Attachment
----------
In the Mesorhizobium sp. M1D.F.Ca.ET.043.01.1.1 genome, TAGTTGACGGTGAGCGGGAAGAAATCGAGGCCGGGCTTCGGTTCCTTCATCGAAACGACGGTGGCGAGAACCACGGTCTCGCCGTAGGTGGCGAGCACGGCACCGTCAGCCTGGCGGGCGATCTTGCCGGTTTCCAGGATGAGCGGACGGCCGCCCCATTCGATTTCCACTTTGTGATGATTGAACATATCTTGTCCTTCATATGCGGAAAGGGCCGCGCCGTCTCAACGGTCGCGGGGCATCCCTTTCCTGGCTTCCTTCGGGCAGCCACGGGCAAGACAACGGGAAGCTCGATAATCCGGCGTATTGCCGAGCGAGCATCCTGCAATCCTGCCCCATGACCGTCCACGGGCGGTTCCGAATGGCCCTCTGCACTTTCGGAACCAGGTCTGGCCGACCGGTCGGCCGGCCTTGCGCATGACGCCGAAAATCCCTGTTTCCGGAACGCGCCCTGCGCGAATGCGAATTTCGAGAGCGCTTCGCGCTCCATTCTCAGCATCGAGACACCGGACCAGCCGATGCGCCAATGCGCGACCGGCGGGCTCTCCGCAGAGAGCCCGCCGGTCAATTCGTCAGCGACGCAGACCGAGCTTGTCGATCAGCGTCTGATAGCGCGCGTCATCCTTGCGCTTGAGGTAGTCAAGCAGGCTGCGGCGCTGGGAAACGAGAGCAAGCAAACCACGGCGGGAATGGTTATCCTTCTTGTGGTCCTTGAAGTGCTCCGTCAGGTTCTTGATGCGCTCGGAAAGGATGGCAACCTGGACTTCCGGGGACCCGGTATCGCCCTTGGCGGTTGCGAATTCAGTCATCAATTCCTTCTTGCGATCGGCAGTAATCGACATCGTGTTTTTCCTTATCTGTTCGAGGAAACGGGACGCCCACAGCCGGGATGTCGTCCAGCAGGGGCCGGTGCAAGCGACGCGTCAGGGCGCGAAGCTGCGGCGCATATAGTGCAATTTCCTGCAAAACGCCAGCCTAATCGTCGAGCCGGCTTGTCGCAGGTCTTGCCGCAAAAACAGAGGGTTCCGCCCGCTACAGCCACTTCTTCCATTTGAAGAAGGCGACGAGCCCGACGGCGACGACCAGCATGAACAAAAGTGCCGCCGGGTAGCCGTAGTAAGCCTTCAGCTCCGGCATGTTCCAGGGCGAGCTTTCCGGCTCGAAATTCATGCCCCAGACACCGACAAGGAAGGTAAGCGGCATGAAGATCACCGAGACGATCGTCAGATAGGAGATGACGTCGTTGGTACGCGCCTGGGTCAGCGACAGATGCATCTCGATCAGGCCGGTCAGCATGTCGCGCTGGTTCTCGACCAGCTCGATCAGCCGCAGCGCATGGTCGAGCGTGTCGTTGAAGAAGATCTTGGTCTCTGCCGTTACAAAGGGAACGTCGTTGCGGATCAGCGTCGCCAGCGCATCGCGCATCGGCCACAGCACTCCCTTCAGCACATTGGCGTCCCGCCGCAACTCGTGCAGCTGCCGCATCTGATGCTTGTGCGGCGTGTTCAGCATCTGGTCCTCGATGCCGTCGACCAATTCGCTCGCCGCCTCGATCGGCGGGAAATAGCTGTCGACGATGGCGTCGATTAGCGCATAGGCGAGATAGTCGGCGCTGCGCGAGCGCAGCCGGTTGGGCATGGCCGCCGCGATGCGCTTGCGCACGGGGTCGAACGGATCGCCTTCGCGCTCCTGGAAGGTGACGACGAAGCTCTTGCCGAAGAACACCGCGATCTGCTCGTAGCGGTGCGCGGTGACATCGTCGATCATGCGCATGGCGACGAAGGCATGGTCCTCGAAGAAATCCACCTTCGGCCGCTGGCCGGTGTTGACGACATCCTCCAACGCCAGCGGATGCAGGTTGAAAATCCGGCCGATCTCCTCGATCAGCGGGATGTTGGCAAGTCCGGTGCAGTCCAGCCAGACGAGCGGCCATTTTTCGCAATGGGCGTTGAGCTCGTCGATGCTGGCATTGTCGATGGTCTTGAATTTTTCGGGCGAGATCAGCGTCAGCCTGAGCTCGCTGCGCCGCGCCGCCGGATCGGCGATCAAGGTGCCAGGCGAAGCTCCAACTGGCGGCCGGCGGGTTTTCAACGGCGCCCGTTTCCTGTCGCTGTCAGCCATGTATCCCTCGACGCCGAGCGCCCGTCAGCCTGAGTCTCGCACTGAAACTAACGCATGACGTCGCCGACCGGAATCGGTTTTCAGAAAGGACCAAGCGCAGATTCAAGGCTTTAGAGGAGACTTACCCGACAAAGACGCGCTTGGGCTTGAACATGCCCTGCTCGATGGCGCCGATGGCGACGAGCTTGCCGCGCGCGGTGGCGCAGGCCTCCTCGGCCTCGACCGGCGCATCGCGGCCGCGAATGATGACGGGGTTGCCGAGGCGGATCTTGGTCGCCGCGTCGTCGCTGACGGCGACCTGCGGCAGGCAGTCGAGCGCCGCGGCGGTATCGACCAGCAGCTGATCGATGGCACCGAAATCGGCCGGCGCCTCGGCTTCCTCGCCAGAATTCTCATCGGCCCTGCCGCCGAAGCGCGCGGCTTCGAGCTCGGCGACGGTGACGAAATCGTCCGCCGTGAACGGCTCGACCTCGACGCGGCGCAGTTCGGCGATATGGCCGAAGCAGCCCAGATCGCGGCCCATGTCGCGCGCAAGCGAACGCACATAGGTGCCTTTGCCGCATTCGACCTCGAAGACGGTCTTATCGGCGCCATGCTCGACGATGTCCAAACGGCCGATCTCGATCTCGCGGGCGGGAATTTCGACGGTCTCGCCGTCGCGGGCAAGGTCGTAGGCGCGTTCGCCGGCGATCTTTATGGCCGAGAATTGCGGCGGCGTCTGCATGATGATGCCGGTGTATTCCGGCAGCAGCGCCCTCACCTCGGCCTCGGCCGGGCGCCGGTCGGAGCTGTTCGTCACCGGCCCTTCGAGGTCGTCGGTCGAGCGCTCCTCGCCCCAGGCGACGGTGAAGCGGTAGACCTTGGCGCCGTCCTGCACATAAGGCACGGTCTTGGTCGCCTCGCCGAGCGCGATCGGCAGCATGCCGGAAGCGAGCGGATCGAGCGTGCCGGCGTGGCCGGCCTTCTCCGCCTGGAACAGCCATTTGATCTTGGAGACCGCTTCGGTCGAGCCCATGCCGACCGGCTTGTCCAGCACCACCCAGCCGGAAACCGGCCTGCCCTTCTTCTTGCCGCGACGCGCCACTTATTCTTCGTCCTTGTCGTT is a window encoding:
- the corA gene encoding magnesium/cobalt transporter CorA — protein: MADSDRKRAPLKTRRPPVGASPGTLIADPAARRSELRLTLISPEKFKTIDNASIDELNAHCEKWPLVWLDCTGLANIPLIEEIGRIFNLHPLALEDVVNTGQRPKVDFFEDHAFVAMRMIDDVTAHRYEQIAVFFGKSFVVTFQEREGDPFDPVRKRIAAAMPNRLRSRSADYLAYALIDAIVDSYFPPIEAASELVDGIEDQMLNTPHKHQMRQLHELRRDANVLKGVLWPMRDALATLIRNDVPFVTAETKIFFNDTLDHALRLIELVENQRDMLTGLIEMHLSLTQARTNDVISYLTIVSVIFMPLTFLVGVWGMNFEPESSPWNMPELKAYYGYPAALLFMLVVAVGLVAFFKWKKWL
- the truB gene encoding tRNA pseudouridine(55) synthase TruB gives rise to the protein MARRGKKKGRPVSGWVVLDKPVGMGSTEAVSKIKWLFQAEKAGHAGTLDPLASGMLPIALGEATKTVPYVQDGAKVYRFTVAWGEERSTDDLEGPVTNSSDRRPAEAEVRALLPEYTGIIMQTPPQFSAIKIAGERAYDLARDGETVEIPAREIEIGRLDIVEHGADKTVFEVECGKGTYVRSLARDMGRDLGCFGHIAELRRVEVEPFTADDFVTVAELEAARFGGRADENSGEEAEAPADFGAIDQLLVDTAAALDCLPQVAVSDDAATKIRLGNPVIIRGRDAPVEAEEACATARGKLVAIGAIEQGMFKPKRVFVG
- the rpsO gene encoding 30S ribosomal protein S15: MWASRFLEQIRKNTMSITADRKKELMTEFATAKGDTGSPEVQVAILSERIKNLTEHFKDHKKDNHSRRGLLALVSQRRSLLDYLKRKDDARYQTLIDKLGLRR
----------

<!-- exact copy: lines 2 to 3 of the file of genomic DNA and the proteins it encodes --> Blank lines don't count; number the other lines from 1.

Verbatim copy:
- the corA gene encoding magnesium/cobalt transporter CorA — protein: MADSDRKRAPLKTRRPPVGASPGTLIADPAARRSELRLTLISPEKFKTIDNASIDELNAHCEKWPLVWLDCTGLANIPLIEEIGRIFNLHPLALEDVVNTGQRPKVDFFEDHAFVAMRMIDDVTAHRYEQIAVFFGKSFVVTFQEREGDPFDPVRKRIAAAMPNRLRSRSADYLAYALIDAIVDSYFPPIEAASELVDGIEDQMLNTPHKHQMRQLHELRRDANVLKGVLWPMRDALATLIRNDVPFVTAETKIFFNDTLDHALRLIELVENQRDMLTGLIEMHLSLTQARTNDVISYLTIVSVIFMPLTFLVGVWGMNFEPESSPWNMPELKAYYGYPAALLFMLVVAVGLVAFFKWKKWL
- the truB gene encoding tRNA pseudouridine(55) synthase TruB gives rise to the protein MARRGKKKGRPVSGWVVLDKPVGMGSTEAVSKIKWLFQAEKAGHAGTLDPLASGMLPIALGEATKTVPYVQDGAKVYRFTVAWGEERSTDDLEGPVTNSSDRRPAEAEVRALLPEYTGIIMQTPPQFSAIKIAGERAYDLARDGETVEIPAREIEIGRLDIVEHGADKTVFEVECGKGTYVRSLARDMGRDLGCFGHIAELRRVEVEPFTADDFVTVAELEAARFGGRADENSGEEAEAPADFGAIDQLLVDTAAALDCLPQVAVSDDAATKIRLGNPVIIRGRDAPVEAEEACATARGKLVAIGAIEQGMFKPKRVFVG